News: Campus

News and happenings around the Lawrenceville and Princeton campuses

Greek expansion

Three Greek re-colonization efforts have been taking place this year. With the addition of Theta Chi (pictured, left, during Reunions in June), Phi Beta Sigma and the Alpha Beta colony of Chi Upsilon Sigma, a total of 14 Greek organizations are now represented at Rider. A Theta Chi Endowed Scholarship was recently created to establish a strong foundation of support for new members. Learn more at

Mr. Speaker

More than 1,100 people turned out on March 23 to see former Speaker of the House Newt Gingrich appear at Rider to discuss “The Virtues of Free Markets.” The event, presented by the Rebovich Institute for New Jersey Politics, was part of the University’s Hennessy Family Lecture on Capitalism series, which was inaugurated last year with an appearance by author, speaker and filmmaker Dinesh D’Souza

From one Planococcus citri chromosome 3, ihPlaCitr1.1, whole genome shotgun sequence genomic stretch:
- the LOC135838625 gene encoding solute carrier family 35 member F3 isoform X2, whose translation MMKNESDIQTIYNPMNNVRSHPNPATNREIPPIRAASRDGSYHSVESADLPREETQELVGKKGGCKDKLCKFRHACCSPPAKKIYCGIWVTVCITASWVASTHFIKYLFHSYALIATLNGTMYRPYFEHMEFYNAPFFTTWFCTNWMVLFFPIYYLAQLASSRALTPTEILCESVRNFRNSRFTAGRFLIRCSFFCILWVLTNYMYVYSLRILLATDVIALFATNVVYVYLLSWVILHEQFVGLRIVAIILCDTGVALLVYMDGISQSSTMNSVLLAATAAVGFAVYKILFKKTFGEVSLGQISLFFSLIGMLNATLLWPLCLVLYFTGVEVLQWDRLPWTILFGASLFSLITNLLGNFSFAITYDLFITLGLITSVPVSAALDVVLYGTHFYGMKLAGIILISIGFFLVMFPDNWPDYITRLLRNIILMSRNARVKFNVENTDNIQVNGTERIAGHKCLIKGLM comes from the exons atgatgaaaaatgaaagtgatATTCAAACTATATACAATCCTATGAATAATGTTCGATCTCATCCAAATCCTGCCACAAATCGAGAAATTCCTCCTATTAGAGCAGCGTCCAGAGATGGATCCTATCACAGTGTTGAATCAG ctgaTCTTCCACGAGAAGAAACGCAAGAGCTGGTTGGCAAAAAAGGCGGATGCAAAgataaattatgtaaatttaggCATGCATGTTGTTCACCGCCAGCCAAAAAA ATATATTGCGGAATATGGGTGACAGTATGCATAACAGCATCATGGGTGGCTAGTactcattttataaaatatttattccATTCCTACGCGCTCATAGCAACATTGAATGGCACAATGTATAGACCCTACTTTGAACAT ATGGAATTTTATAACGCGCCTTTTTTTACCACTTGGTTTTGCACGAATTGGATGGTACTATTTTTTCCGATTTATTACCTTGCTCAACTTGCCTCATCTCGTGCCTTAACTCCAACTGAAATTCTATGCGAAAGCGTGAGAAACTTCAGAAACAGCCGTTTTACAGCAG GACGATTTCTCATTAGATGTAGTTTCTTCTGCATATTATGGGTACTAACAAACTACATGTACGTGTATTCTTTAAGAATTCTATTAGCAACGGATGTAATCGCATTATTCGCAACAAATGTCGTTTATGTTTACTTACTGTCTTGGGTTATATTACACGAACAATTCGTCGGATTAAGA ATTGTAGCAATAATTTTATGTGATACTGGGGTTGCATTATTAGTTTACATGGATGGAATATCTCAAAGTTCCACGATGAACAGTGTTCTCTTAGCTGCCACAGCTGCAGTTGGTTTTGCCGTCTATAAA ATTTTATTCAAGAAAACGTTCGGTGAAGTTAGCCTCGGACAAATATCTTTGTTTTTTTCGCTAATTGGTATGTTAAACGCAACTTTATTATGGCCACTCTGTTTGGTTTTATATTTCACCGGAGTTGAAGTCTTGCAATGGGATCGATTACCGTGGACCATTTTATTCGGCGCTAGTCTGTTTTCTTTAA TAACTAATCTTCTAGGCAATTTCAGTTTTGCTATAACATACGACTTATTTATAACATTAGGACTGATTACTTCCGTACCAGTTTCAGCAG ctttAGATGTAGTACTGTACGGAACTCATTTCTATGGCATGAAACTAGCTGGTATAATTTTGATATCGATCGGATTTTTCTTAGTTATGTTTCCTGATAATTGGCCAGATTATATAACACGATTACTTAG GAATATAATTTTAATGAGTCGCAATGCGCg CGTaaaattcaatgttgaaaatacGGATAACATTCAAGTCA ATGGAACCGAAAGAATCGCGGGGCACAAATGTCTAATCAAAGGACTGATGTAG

Tassels turned in Trenton

Rider awarded degrees to the Class of 2017 during two Commencement ceremonies on May 12 at the Sun National Bank Center in Trenton, N.J. The events marked the first year in recent history that Rider’s Lawrenceville Commencement was held off-campus. Joseph J. Plumeri and Rochelle R. Hendricks each received honorary doctorates of laws.

Big numbers

The 2017 fiscal year was one of the best for the Annual Fund. $1.7 million was raised — the most in more than two decades. The Annual Fund supports student scholarships, study abroad programs, student-faculty research projects, multicultural programming, career services initiatives, campus improvements and much more.

College of Education and Human Services

Top of the class
Alexis Esposito ’17  was honored as Business Education Student Teacher of the Year by the New Jersey Business/Technology Education Association (NJBTEA) at a state Department of Education ceremony on May 17. The NJBTEA Student Awards recognize students for their outstanding contributions to business/technology education and business teacher education programs in New Jersey.

New name, new era